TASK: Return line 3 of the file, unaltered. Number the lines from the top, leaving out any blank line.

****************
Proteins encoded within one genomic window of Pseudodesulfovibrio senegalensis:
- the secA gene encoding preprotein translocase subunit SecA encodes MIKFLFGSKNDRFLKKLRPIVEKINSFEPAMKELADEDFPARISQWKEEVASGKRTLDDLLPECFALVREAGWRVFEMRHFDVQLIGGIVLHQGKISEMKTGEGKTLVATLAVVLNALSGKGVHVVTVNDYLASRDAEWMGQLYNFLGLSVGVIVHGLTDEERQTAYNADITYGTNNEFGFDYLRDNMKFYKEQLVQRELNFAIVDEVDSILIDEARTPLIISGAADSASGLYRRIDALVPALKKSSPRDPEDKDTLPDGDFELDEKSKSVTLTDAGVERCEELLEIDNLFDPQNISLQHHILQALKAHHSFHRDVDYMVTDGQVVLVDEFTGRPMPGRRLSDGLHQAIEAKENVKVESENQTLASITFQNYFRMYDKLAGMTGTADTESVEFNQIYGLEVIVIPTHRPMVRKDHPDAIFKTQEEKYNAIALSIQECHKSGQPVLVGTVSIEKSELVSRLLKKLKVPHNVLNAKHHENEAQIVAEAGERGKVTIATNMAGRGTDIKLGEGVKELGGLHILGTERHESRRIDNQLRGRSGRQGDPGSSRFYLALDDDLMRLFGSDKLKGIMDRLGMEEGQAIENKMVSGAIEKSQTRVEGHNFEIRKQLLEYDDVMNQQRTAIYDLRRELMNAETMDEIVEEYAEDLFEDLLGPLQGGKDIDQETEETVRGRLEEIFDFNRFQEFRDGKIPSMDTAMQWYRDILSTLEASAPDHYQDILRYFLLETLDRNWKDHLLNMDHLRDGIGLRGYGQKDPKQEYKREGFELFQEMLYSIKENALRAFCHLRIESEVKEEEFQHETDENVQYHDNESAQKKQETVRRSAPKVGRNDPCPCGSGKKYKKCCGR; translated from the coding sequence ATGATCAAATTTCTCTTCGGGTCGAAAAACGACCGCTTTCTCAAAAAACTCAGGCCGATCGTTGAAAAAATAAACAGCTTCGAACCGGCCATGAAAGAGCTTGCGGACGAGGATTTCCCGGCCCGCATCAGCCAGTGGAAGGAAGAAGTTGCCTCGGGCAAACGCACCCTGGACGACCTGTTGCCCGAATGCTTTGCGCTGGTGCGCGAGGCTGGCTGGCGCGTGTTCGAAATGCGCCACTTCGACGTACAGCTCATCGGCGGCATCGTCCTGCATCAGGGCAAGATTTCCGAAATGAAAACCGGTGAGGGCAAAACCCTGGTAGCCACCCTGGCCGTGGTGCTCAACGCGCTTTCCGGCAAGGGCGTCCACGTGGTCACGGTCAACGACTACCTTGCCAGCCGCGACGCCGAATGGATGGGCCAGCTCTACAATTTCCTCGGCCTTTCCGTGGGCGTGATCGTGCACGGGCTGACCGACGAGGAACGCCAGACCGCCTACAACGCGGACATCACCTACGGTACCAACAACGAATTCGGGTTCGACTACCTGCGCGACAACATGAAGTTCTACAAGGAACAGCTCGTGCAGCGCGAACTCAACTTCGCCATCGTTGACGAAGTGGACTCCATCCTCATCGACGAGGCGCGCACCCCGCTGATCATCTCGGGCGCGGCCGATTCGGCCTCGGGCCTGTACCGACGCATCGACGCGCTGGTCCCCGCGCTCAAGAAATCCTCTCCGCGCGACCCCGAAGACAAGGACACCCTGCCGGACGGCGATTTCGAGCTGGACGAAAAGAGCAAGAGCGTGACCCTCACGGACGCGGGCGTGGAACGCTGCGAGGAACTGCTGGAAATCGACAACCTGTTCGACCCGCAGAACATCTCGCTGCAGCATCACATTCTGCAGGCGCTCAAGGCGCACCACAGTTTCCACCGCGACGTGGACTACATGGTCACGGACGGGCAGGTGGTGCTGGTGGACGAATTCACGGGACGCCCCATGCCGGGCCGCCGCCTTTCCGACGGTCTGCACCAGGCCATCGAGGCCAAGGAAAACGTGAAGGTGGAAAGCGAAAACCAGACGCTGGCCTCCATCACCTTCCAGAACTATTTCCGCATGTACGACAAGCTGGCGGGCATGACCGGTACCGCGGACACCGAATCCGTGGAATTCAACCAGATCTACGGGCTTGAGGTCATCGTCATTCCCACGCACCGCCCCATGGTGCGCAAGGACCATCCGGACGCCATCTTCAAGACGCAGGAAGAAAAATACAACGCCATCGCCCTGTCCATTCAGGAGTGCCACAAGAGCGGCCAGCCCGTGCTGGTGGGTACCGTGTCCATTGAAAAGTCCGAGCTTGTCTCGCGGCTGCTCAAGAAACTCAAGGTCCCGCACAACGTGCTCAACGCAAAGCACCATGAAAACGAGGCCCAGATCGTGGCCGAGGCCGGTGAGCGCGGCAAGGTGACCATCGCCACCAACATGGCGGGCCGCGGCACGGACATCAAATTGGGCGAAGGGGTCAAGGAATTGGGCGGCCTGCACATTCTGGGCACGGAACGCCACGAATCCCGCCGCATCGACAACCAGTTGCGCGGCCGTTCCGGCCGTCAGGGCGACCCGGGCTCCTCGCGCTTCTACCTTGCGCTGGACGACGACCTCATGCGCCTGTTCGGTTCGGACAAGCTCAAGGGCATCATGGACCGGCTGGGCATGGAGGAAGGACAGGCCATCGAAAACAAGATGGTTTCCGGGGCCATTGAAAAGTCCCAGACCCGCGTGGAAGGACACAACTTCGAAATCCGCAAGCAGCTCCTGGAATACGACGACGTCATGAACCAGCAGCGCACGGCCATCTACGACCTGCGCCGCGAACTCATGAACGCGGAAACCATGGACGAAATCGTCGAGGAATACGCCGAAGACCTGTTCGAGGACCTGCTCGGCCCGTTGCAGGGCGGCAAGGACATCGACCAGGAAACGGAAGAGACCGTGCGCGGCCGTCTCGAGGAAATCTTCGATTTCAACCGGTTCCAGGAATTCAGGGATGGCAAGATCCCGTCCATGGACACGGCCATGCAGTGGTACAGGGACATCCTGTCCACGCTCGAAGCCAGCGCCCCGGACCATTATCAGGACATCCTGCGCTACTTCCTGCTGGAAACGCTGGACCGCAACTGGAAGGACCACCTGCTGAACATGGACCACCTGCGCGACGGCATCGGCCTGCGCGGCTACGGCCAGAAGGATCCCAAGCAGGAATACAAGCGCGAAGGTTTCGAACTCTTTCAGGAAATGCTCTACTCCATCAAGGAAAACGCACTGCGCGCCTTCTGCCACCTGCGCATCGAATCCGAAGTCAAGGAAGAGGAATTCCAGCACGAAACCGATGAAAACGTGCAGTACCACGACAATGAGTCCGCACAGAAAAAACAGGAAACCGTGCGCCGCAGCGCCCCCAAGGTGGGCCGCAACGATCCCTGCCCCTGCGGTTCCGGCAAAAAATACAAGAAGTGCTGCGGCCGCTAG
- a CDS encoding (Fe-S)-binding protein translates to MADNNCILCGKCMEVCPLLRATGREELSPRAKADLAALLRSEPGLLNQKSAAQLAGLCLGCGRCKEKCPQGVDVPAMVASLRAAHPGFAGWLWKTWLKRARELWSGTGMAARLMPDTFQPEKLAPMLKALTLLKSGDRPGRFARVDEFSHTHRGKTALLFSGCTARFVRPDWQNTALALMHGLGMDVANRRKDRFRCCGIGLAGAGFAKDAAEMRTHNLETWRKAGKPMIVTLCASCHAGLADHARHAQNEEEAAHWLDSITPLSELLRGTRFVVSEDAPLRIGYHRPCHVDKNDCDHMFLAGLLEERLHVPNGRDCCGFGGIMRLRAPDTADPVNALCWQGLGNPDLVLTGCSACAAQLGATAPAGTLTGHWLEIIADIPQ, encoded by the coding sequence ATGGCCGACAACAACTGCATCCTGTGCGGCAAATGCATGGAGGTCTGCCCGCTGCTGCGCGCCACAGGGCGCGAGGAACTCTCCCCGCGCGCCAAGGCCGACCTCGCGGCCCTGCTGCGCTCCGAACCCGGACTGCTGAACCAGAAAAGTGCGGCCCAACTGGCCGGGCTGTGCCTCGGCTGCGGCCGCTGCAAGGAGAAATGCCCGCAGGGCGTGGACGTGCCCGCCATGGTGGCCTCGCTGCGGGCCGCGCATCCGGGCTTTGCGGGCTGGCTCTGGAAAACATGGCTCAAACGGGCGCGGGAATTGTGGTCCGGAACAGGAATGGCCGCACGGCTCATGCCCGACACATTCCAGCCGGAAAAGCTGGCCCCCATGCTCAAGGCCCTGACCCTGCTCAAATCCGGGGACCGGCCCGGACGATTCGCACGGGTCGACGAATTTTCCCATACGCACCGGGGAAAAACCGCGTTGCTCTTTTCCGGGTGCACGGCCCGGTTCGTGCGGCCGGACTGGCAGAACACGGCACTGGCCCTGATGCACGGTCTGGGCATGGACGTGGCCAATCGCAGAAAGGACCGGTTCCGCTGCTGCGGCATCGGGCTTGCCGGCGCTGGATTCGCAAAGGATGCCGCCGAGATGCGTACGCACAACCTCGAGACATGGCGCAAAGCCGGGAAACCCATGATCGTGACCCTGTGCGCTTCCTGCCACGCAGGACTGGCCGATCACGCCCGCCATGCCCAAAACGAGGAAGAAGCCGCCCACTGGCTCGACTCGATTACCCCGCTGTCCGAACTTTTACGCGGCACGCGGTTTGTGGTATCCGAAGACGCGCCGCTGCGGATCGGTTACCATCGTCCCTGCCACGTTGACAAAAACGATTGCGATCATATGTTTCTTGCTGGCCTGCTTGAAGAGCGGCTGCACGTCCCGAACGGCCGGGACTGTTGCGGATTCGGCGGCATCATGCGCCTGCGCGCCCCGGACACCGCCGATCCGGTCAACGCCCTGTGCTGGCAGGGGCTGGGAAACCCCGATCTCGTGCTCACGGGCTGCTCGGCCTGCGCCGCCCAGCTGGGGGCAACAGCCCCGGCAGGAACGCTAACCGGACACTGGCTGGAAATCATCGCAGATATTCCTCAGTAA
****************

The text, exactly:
- a CDS encoding (Fe-S)-binding protein translates to MADNNCILCGKCMEVCPLLRATGREELSPRAKADLAALLRSEPGLLNQKSAAQLAGLCLGCGRCKEKCPQGVDVPAMVASLRAAHPGFAGWLWKTWLKRARELWSGTGMAARLMPDTFQPEKLAPMLKALTLLKSGDRPGRFARVDEFSHTHRGKTALLFSGCTARFVRPDWQNTALALMHGLGMDVANRRKDRFRCCGIGLAGAGFAKDAAEMRTHNLETWRKAGKPMIVTLCASCHAGLADHARHAQNEEEAAHWLDSITPLSELLRGTRFVVSEDAPLRIGYHRPCHVDKNDCDHMFLAGLLEERLHVPNGRDCCGFGGIMRLRAPDTADPVNALCWQGLGNPDLVLTGCSACAAQLGATAPAGTLTGHWLEIIADIPQ, encoded by the coding sequence ATGGCCGACAACAACTGCATCCTGTGCGGCAAATGCATGGAGGTCTGCCCGCTGCTGCGCGCCACAGGGCGCGAGGAACTCTCCCCGCGCGCCAAGGCCGACCTCGCGGCCCTGCTGCGCTCCGAACCCGGACTGCTGAACCAGAAAAGTGCGGCCCAACTGGCCGGGCTGTGCCTCGGCTGCGGCCGCTGCAAGGAGAAATGCCCGCAGGGCGTGGACGTGCCCGCCATGGTGGCCTCGCTGCGGGCCGCGCATCCGGGCTTTGCGGGCTGGCTCTGGAAAACATGGCTCAAACGGGCGCGGGAATTGTGGTCCGGAACAGGAATGGCCGCACGGCTCATGCCCGACACATTCCAGCCGGAAAAGCTGGCCCCCATGCTCAAGGCCCTGACCCTGCTCAAATCCGGGGACCGGCCCGGACGATTCGCACGGGTCGACGAATTTTCCCATACGCACCGGGGAAAAACCGCGTTGCTCTTTTCCGGGTGCACGGCCCGGTTCGTGCGGCCGGACTGGCAGAACACGGCACTGGCCCTGATGCACGGTCTGGGCATGGACGTGGCCAATCGCAGAAAGGACCGGTTCCGCTGCTGCGGCATCGGGCTTGCCGGCGCTGGATTCGCAAAGGATGCCGCCGAGATGCGTACGCACAACCTCGAGACATGGCGCAAAGCCGGGAAACCCATGATCGTGACCCTGTGCGCTTCCTGCCACGCAGGACTGGCCGATCACGCCCGCCATGCCCAAAACGAGGAAGAAGCCGCCCACTGGCTCGACTCGATTACCCCGCTGTCCGAACTTTTACGCGGCACGCGGTTTGTGGTATCCGAAGACGCGCCGCTGCGGATCGGTTACCATCGTCCCTGCCACGTTGACAAAAACGATTGCGATCATATGTTTCTTGCTGGCCTGCTTGAAGAGCGGCTGCACGTCCCGAACGGCCGGGACTGTTGCGGATTCGGCGGCATCATGCGCCTGCGCGCCCCGGACACCGCCGATCCGGTCAACGCCCTGTGCTGGCAGGGGCTGGGAAACCCCGATCTCGTGCTCACGGGCTGCTCGGCCTGCGCCGCCCAGCTGGGGGCAACAGCCCCGGCAGGAACGCTAACCGGACACTGGCTGGAAATCATCGCAGATATTCCTCAGTAA